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Landing Pages Now Affect AdWords Quality Score!

Previously to this announcement from Google:-

It was a common misconception that your landing page affected Quality Score.

It didn’t. What it did do was affect your minimum first page bid estimates. This discouraged people from having rubbish landing pages, but if you could create fantastic ads, bid high to start with and get a great CTR, then this was a minor inconvenience.

Not any more apparently…

When searching on Google, users appreciate results that are relevant and deliver a great experience after they click. In August, we announced trials in Brazil, Spanish-speaking Latin America, Spain, and Portugal1 that increased the weight given to relevance and landing page quality in determining Quality Score and how ads are ranked on Google. The goal was to improve the user experience with search ads. Based on the results we’ve been seeing, we’re now rolling these changes out globally over the coming weeks.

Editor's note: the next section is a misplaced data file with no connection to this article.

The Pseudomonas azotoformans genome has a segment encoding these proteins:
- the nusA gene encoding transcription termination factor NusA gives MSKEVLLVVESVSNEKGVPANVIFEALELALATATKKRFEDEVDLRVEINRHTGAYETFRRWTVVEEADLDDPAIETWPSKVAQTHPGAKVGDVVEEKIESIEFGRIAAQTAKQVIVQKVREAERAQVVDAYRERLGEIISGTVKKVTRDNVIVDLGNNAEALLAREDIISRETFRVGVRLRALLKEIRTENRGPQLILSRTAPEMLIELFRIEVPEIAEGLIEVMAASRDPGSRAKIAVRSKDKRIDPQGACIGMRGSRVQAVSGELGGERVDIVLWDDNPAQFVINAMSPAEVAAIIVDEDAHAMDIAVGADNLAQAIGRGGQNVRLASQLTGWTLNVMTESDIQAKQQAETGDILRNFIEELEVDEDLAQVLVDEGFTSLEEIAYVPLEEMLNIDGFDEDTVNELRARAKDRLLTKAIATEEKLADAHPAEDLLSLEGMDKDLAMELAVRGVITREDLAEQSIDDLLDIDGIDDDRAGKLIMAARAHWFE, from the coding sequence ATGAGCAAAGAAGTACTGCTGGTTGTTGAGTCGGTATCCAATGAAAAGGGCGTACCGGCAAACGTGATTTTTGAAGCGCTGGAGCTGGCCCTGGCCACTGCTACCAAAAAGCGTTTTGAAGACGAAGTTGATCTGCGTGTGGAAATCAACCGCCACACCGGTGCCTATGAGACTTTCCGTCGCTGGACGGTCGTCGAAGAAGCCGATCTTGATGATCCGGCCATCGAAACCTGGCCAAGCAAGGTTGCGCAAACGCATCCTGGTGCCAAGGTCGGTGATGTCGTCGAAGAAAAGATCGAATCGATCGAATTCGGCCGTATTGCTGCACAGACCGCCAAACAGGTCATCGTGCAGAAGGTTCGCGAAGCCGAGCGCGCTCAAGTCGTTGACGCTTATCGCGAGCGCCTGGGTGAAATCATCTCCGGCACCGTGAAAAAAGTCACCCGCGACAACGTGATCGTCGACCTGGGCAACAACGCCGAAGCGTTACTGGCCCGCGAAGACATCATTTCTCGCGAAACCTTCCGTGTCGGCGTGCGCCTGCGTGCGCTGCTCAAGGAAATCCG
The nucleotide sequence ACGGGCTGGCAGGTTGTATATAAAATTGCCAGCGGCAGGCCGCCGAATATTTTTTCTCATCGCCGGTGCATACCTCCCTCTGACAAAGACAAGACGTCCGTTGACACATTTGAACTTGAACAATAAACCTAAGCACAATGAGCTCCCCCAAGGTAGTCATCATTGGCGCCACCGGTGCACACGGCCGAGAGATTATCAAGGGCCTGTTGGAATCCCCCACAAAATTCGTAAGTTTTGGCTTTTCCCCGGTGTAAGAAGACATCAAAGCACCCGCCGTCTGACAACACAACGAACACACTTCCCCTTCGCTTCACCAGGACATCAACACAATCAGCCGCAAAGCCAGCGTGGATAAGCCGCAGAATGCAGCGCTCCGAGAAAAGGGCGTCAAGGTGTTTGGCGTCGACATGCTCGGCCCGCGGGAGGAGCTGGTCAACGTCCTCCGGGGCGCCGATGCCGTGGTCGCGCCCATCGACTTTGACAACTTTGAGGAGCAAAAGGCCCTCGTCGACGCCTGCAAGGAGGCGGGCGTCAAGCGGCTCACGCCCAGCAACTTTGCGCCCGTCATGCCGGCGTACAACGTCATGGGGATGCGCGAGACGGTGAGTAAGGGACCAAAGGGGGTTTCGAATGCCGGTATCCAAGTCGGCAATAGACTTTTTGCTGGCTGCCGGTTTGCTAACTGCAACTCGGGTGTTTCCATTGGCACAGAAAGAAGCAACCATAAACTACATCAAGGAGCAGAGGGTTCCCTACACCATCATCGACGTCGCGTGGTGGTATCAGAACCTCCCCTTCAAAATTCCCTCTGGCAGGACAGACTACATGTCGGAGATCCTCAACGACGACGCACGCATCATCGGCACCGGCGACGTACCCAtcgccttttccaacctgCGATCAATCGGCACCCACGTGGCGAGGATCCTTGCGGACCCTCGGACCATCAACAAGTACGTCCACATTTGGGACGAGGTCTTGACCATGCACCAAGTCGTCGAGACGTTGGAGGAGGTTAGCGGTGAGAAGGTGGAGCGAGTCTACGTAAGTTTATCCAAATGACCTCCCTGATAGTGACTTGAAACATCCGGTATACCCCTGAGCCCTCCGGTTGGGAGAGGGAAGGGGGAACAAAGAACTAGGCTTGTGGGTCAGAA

This is one more nail in the coffin for affiliate marketers who want to use AdWords to sell other peoples products and services (Google clearly wants to be the only affiliate allowed to use Google).

They also explicitly state landing pages should :-

Feature original content that can’t be found on another site. This guideline is particularly applicable to resellers whose site is identical or highly similar to another reseller’s or the parent company’s site, and to affiliates that use the following types of pages:

Bridge pages: Pages that act as an intermediary, whose sole purpose is to link or redirect traffic to the parent company
Mirror pages: Pages that replicate the look and feel of a parent site; your site should not mirror (be similar or nearly identical in appearance to) your parent company’s or any other advertiser’s site

Provide substantial information. If your ad links to a page consisting mostly of ads or general search results (such as a directory or catalog page), it must also provide additional, unique content.

So they are clamping down on people who have more than one (similar) web site, and more than one AdWords ad on the SERPs at any given time. Again – Google want to be the only firm allowed to ‘double dip’ in AdWords.

They also now state that user reviews are important i.e. you must :-

Honor the deals and offers that you promote in your ad.
Deliver products and services as promised.
Only charge users for the products and services that they order and successfully receive.

So, for anyone who has one web site, that sells their own stuff, and has good reviews from customers – will this have any major effect? I don’t think so.